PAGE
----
# Checking the convexity of an optimization problem using the Hessian

I am trying to prove that the following optimization problem is convex.

$$\begin{array}{ll} \text{minimize} & x_1 x_2^2\\ \text{subject to} & x_1=x_2\\ & x_1\geq 0\end{array}$$

I calculated the Hessian matrix

$$H = 2 \begin{bmatrix} 0 & x_2 \\ x_2 & x_1 \end{bmatrix}$$

It must be positive semidefinite over the whole domain for it to be a convex, as least that's what I know, but it's not positive semidefinite. For instance for $x_1=x_2=1$,

$$\det(H)=-4$$

so it's not positive semidefinite and it's not convex. I can't find what I am doing wrong.

• You can see that the restriction of $f$ to $\Omega$ is convex by visualizing its graph. This is an interesting example. Suppose that $f:\mathbb R^n \to \mathbb R$ is twice continuously differentiable. If $U$ is a convex set that is open and the restriction of $f$ to $U$ is convex, then the Hessian of $f$ is guaranteed to be positive semidefinite at all points in $U$. However, if $U$ is a convex set that is not open and the restriction of $f$ to $U$ is convex, then the Hessian $\nabla^2 f(x)$ is not guaranteed to be positive semidefinite for all $x \in U$. – littleO May 31 '17 at 11:51
• So if I correctly understand, then this example is convex but its Hessian isn't semi-positive. How can I visually show that it's convex? I mean which graph I should have, x1 vs f(x), x2 vs f(x) or how? I couldn't understand. Also if do it for $f(x)=x^{3}$ over the same domain, which is practically same with the previous one, it's obvious that it's convex. I just couldn't find the way. – atrlrgn May 31 '17 at 13:16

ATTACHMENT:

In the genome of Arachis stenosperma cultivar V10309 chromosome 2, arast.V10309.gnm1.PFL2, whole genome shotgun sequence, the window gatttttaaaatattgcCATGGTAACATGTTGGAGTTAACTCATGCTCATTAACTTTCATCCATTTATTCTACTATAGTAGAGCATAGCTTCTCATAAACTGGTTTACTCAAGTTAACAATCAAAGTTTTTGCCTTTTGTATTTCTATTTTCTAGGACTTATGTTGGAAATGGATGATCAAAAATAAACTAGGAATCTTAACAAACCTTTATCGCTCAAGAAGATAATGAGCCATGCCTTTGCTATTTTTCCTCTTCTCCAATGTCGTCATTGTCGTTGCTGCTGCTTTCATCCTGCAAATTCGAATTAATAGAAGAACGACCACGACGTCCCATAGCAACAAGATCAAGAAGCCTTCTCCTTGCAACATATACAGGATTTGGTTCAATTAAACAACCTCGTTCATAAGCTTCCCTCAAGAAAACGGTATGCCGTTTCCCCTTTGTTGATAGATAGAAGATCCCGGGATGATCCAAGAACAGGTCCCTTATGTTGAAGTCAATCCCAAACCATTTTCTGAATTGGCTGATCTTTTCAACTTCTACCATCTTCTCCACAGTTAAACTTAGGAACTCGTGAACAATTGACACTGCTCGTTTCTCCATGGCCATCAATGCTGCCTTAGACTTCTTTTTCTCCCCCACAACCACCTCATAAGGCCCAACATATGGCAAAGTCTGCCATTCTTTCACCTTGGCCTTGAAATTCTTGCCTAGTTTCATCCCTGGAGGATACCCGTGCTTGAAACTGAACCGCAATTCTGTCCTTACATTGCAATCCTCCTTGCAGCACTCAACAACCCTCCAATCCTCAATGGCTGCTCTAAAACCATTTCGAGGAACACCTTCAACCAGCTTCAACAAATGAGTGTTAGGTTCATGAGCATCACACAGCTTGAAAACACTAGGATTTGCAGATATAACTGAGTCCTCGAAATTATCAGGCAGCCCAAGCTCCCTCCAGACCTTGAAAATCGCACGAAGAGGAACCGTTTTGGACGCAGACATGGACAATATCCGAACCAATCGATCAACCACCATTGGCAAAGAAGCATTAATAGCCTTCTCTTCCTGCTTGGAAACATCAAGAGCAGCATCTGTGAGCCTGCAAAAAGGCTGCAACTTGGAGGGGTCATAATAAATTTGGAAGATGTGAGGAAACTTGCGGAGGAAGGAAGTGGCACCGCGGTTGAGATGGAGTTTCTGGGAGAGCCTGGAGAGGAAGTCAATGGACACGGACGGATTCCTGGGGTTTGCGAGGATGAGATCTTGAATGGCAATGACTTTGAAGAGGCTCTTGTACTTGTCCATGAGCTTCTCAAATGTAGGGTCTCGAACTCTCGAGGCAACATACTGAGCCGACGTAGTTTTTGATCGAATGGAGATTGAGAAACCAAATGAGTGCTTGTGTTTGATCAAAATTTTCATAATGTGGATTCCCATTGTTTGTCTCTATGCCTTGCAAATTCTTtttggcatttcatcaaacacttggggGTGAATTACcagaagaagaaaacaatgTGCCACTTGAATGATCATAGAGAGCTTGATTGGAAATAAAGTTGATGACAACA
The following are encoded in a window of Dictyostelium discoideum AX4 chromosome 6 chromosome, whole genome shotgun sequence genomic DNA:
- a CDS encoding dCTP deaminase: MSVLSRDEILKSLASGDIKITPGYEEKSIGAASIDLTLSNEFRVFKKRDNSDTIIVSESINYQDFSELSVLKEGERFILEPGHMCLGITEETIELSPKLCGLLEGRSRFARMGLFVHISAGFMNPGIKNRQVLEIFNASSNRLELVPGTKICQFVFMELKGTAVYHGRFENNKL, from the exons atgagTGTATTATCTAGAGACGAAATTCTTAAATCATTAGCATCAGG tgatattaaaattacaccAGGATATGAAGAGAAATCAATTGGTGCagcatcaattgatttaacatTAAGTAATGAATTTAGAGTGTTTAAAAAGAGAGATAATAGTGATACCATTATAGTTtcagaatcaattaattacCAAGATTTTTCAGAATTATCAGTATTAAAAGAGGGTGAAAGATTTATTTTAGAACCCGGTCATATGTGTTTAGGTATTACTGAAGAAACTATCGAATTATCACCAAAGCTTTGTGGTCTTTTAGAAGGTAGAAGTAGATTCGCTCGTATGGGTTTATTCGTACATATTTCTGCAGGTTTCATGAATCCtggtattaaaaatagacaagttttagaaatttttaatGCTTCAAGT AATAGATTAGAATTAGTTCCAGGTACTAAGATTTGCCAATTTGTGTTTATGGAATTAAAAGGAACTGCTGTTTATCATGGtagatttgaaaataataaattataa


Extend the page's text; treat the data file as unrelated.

• Are you sure this problem is even convex? The objective function is non-convex, though its restriction to $\Omega$ is indeed convex. – Rodrigo de Azevedo May 31 '17 at 14:15
• Well, I am not sure. I am trying to solve a problem and it says show that the optimization problem is convex, so I assume it's convex. Also I explained in the previous comment that it's $f(x)=x^3$, and it's convex. So I expect it to be convex, however, I have no idea if it's a legit approach or not. I mean I'm quite inexperienced in this topic, just saying. – atrlrgn May 31 '17 at 14:35
• Well, let me revise. This is not a convex optimization problem as written, as the objective function is not convex. However, if you eliminate one of the variables using the equality constraint, and then you make the inequality "implicit" in the objective function, you get something convex. – Michael Grant Jun 4 '17 at 4:10

An equivalent problem is $$\underset{x}{\text{minimize}}\quad x^3\\ \text{subject to}\quad x\geq0$$ The Hessian for this problem is $H=\frac{\partial^2 x^3}{\partial x^2}=6x$, which is $H\geq 0$ for all $x\geq 0$.